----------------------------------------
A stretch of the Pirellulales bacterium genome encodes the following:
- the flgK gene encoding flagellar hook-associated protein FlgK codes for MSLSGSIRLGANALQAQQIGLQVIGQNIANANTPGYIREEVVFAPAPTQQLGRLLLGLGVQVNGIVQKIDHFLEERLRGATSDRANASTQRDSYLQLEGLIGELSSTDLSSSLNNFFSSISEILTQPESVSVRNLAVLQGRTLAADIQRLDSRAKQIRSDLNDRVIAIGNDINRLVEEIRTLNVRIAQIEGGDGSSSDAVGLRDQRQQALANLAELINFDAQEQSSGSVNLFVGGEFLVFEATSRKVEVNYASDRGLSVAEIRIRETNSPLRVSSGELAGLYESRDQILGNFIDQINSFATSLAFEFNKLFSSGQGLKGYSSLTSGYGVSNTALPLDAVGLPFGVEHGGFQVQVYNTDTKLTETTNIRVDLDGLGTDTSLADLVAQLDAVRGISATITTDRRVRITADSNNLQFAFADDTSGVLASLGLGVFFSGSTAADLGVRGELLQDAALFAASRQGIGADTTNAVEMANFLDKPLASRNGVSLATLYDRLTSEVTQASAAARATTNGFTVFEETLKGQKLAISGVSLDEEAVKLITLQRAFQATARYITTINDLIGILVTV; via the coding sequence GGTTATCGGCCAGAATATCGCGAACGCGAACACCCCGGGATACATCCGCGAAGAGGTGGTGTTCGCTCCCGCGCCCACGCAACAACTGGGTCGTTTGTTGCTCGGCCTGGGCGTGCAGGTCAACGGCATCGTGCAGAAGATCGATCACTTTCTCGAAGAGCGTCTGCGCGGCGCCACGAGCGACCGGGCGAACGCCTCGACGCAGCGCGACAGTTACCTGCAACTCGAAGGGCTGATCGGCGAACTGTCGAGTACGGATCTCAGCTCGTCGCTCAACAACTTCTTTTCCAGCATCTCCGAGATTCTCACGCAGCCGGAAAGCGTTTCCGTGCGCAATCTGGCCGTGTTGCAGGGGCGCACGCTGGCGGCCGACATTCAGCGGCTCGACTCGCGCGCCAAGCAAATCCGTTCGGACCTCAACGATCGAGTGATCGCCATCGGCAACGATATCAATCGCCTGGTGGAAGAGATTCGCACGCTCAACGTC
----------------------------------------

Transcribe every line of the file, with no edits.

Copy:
A stretch of the Pirellulales bacterium genome encodes the following:
- the flgK gene encoding flagellar hook-associated protein FlgK codes for MSLSGSIRLGANALQAQQIGLQVIGQNIANANTPGYIREEVVFAPAPTQQLGRLLLGLGVQVNGIVQKIDHFLEERLRGATSDRANASTQRDSYLQLEGLIGELSSTDLSSSLNNFFSSISEILTQPESVSVRNLAVLQGRTLAADIQRLDSRAKQIRSDLNDRVIAIGNDINRLVEEIRTLNVRIAQIEGGDGSSSDAVGLRDQRQQALANLAELINFDAQEQSSGSVNLFVGGEFLVFEATSRKVEVNYASDRGLSVAEIRIRETNSPLRVSSGELAGLYESRDQILGNFIDQINSFATSLAFEFNKLFSSGQGLKGYSSLTSGYGVSNTALPLDAVGLPFGVEHGGFQVQVYNTDTKLTETTNIRVDLDGLGTDTSLADLVAQLDAVRGISATITTDRRVRITADSNNLQFAFADDTSGVLASLGLGVFFSGSTAADLGVRGELLQDAALFAASRQGIGADTTNAVEMANFLDKPLASRNGVSLATLYDRLTSEVTQASAAARATTNGFTVFEETLKGQKLAISGVSLDEEAVKLITLQRAFQATARYITTINDLIGILVTV; via the coding sequence GGTTATCGGCCAGAATATCGCGAACGCGAACACCCCGGGATACATCCGCGAAGAGGTGGTGTTCGCTCCCGCGCCCACGCAACAACTGGGTCGTTTGTTGCTCGGCCTGGGCGTGCAGGTCAACGGCATCGTGCAGAAGATCGATCACTTTCTCGAAGAGCGTCTGCGCGGCGCCACGAGCGACCGGGCGAACGCCTCGACGCAGCGCGACAGTTACCTGCAACTCGAAGGGCTGATCGGCGAACTGTCGAGTACGGATCTCAGCTCGTCGCTCAACAACTTCTTTTCCAGCATCTCCGAGATTCTCACGCAGCCGGAAAGCGTTTCCGTGCGCAATCTGGCCGTGTTGCAGGGGCGCACGCTGGCGGCCGACATTCAGCGGCTCGACTCGCGCGCCAAGCAAATCCGTTCGGACCTCAACGATCGAGTGATCGCCATCGGCAACGATATCAATCGCCTGGTGGAAGAGATTCGCACGCTCAACGTC